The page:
Hello, my name is Duane. I am a mixologist. People call me Duane the mixologist. If you need a cocktail, please do not call out, “Hey bartender,” because I will not respond, as I am not a bartender. Please call me Duane, or Master Mixologist and I will be happy to serve you (sometimes when I’m feeling fun, I tell people that my name is Sir Mix-alot or Dr. Mixy and I get a fun reaction to my clever banter).
I work with Dave, but I do not like him very much because he calls me Sewage Duane and makes fun of me when really he should be making fun of himself because he is only a bartender.
Some people think it is fun to go out and have drinks at a bar, but I have found a way to make it an agonizingly slow and painful experience. Before this I worked at Applebee’s as assistant to the assistant head mixologist where I was in charge of filling the ice bins and stocking glassware.
In case you are ignorant, mixology is the process of making drinks exactly the same way a bartender does only taking much more time to do it. Mixology is very difficult and consists of putting ice in a glass and pouring alcohol over it. If there was such a thing as a double PhD in Mixology, I would probably own a degree in it right now.
I have an excellent memory and can hold up to two drinks in my head at any given time. If I can remember how to make the drinks without consulting The Bartender’s Guide, I am usually able to finish them in just under four minutes.
If you are interested in becoming a master mixologist like me, you probably won’t be able to because it’s more difficult than Navy Seal training, but here are the list of requirements anyway.
1. Spend at least 8 minutes talking about mixology and the forces that influenced you to arrive at this point in your life before making the drink that was ordered.
2. Tell the other bartenders what they are doing wrong every time they make a cocktail.
3. Bring your own Boston Shaker and Hawthorne strainer to work in a case you purchased from BevMo.
4. Wear a gay apron to hold your tools in.
5. Always carry a lemon zester in your pocket or apron, even when you are not working.
6. No matter what topic a guest brings up, steer the conversation towards things that you like and possibly any problems you are experiencing in your life at that moment.
7. Let everyone know that you are a mixologist by telling them over and over that you are a mixologist, and then show them your lemon zester.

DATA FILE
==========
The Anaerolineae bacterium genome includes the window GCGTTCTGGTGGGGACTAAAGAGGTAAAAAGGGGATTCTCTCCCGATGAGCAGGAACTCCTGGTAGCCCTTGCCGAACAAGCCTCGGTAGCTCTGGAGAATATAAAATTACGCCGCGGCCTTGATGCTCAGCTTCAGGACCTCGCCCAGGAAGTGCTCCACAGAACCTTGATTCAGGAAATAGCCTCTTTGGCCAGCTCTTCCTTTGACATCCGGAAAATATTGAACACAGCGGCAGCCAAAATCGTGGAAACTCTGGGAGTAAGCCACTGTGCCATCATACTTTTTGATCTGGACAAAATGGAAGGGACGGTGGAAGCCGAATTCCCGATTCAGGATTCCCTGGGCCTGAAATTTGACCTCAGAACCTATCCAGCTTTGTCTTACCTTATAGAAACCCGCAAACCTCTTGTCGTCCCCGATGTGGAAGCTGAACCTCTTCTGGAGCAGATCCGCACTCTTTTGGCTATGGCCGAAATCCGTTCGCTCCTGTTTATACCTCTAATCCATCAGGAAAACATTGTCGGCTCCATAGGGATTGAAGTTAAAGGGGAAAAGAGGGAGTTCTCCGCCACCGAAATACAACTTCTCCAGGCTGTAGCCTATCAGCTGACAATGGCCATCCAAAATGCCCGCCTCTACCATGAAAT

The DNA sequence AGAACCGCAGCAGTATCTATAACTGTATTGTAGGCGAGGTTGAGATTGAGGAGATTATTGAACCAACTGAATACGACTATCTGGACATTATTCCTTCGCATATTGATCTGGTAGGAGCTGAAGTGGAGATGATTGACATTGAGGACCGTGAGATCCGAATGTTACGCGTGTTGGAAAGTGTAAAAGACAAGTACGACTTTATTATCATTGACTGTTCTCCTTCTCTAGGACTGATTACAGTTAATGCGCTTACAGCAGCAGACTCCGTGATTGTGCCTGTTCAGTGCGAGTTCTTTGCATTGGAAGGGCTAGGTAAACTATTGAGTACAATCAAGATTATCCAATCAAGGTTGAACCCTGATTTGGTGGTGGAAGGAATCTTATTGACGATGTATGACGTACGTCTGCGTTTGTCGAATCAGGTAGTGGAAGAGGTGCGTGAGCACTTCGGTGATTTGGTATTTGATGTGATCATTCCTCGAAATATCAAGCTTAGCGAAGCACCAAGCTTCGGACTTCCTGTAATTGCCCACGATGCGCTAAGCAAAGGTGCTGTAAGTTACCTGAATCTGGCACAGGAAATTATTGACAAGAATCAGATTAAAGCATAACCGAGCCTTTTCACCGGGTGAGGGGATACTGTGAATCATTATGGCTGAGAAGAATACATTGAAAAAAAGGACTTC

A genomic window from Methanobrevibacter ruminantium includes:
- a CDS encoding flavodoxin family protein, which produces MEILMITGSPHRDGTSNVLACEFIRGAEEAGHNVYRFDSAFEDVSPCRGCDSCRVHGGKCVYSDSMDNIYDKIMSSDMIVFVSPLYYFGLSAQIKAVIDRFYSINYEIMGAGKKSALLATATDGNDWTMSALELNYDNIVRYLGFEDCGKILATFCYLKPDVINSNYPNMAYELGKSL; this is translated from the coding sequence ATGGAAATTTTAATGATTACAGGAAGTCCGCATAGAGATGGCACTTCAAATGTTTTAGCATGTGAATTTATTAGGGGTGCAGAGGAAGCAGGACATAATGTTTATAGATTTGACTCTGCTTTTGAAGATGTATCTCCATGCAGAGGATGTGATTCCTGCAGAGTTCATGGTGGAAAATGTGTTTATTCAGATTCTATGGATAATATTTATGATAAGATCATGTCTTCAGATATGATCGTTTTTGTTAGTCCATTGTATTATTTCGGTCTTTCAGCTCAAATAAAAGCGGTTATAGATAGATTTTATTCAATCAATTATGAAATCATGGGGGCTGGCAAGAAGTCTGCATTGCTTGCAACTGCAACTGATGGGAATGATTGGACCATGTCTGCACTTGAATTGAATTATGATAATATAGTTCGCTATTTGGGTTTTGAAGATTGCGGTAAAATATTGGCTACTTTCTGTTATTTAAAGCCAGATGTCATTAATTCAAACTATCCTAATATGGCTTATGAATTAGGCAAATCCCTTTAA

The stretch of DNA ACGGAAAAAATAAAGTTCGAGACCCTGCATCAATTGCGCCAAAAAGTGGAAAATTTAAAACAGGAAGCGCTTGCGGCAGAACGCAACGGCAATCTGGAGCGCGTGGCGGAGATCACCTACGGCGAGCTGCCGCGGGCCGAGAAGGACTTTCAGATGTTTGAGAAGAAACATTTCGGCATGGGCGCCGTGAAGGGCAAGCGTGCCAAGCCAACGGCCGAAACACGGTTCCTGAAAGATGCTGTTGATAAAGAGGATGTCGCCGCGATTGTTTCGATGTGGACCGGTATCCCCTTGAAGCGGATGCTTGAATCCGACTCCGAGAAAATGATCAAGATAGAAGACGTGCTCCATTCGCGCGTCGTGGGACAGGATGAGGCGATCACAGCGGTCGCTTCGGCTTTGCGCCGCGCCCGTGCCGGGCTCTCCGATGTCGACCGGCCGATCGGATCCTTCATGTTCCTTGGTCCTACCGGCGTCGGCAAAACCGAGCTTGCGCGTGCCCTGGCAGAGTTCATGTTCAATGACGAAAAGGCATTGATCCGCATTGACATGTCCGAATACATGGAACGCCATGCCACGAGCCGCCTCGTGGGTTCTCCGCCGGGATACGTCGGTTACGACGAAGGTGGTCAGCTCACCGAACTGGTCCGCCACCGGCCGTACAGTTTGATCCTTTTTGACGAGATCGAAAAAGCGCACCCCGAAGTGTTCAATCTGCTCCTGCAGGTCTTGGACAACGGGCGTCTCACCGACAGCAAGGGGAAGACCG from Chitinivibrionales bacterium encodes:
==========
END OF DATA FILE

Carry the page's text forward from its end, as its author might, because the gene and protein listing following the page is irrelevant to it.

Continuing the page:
8. Say things like “tinctures” and “flavor profiles” and “Please stop calling me bartender, I am a mixologist.”
9. Pull out your 15 mixology tools and describe in great detail their many purposes to guests until they want to wrap their lips around a tailpipe to end their pain.
10. If you come to my bar I will create a classic cocktail for you, but if you don’t like it, please don’t return it because I cannot afford to pay for it out of my tips, as I currently only work lunch shifts on Mondays and Tuesdays.
I wish they would fire Dave so I could have his shifts, but the owner says people always ask for him to make their drinks because they say he makes them fast. This is not fair because Dave hides my mixology tools which isn’t funny because the guests have to wait longer to get their drinks while I search for my tools, and usually while I’m searching for them, Dave makes them their drinks and takes credit for helping them.
I once offered to teach Dave how to properly craft cocktails, and he told me, “Sure, just let me go drain my main Duane first.” Then another time I asked if he wanted to borrow my lemon zester, and he said, “Hold that thought,” and then he started singing that Prince song really loud so I couldn’t talk, except he changed it to Purple Duane instead and everyone was laughing, but really I think they were laughing at Dave because he is only a bartender.
My mixology mentor’s name is Brad. He still works at Applebee’s and knows everything there is to know about cocktails and mixology. He lives in his mom’s basement and plays Farmville on his computer until 6:00 a.m.
One thing you should know about us mixologists is that we don’t “make drinks”. Instead we “craft cocktails”. I am writing a book about this very thing and I’m calling it Krafting Kocktails With Duane. ”Crafting” and “cocktails” both start with a “C” but I am using “K’s” because I am super “Kreative”. Haha, see what I mean?
Brad says lots of people will buy my book because it is so rare and valuable. My mom has already told me that she will buy three copies when it comes out. I have been working on my book for threes years now and it already has 31 pages and has much better writing than you will read on Dave’s blog. When I’m a best selling mixologist author I will come order a drink from Dave at his bar and not tip him.
If I had one piece of advice to pass on to aspiring mixologists, it would be this: Do not order drinks from Dave anymore or read his blog. He is an asshole. Also, get a lemon zester.
Sincerely yours forever,
Duane The Mixologist, a.k.a. Sir Mix-a-Lot (Haha)